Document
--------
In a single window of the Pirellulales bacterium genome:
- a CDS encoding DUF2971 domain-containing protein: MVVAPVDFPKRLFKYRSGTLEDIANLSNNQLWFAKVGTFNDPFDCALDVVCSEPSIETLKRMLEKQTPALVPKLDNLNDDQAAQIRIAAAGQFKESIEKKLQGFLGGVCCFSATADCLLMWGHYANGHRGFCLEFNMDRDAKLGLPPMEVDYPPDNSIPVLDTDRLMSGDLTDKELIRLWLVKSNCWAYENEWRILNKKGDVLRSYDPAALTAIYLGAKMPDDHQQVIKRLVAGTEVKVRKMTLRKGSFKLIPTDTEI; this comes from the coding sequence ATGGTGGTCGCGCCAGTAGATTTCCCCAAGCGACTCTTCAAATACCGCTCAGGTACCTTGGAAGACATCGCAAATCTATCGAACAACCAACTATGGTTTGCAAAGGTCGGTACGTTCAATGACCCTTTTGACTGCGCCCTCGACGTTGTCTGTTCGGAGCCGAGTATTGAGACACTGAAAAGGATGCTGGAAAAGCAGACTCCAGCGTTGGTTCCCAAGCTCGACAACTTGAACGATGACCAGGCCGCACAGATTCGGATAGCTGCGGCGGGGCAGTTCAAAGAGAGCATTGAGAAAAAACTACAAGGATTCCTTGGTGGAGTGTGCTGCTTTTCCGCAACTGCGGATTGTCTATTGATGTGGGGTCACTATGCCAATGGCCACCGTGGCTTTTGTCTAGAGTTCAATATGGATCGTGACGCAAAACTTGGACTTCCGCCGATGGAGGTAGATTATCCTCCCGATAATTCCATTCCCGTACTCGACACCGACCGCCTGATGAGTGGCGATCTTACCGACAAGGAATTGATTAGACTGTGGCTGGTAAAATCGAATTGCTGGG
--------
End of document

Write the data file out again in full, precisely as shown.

In a single window of the Pirellulales bacterium genome:
- a CDS encoding DUF2971 domain-containing protein: MVVAPVDFPKRLFKYRSGTLEDIANLSNNQLWFAKVGTFNDPFDCALDVVCSEPSIETLKRMLEKQTPALVPKLDNLNDDQAAQIRIAAAGQFKESIEKKLQGFLGGVCCFSATADCLLMWGHYANGHRGFCLEFNMDRDAKLGLPPMEVDYPPDNSIPVLDTDRLMSGDLTDKELIRLWLVKSNCWAYENEWRILNKKGDVLRSYDPAALTAIYLGAKMPDDHQQVIKRLVAGTEVKVRKMTLRKGSFKLIPTDTEI; this comes from the coding sequence ATGGTGGTCGCGCCAGTAGATTTCCCCAAGCGACTCTTCAAATACCGCTCAGGTACCTTGGAAGACATCGCAAATCTATCGAACAACCAACTATGGTTTGCAAAGGTCGGTACGTTCAATGACCCTTTTGACTGCGCCCTCGACGTTGTCTGTTCGGAGCCGAGTATTGAGACACTGAAAAGGATGCTGGAAAAGCAGACTCCAGCGTTGGTTCCCAAGCTCGACAACTTGAACGATGACCAGGCCGCACAGATTCGGATAGCTGCGGCGGGGCAGTTCAAAGAGAGCATTGAGAAAAAACTACAAGGATTCCTTGGTGGAGTGTGCTGCTTTTCCGCAACTGCGGATTGTCTATTGATGTGGGGTCACTATGCCAATGGCCACCGTGGCTTTTGTCTAGAGTTCAATATGGATCGTGACGCAAAACTTGGACTTCCGCCGATGGAGGTAGATTATCCTCCCGATAATTCCATTCCCGTACTCGACACCGACCGCCTGATGAGTGGCGATCTTACCGACAAGGAATTGATTAGACTGTGGCTGGTAAAATCGAATTGCTGGG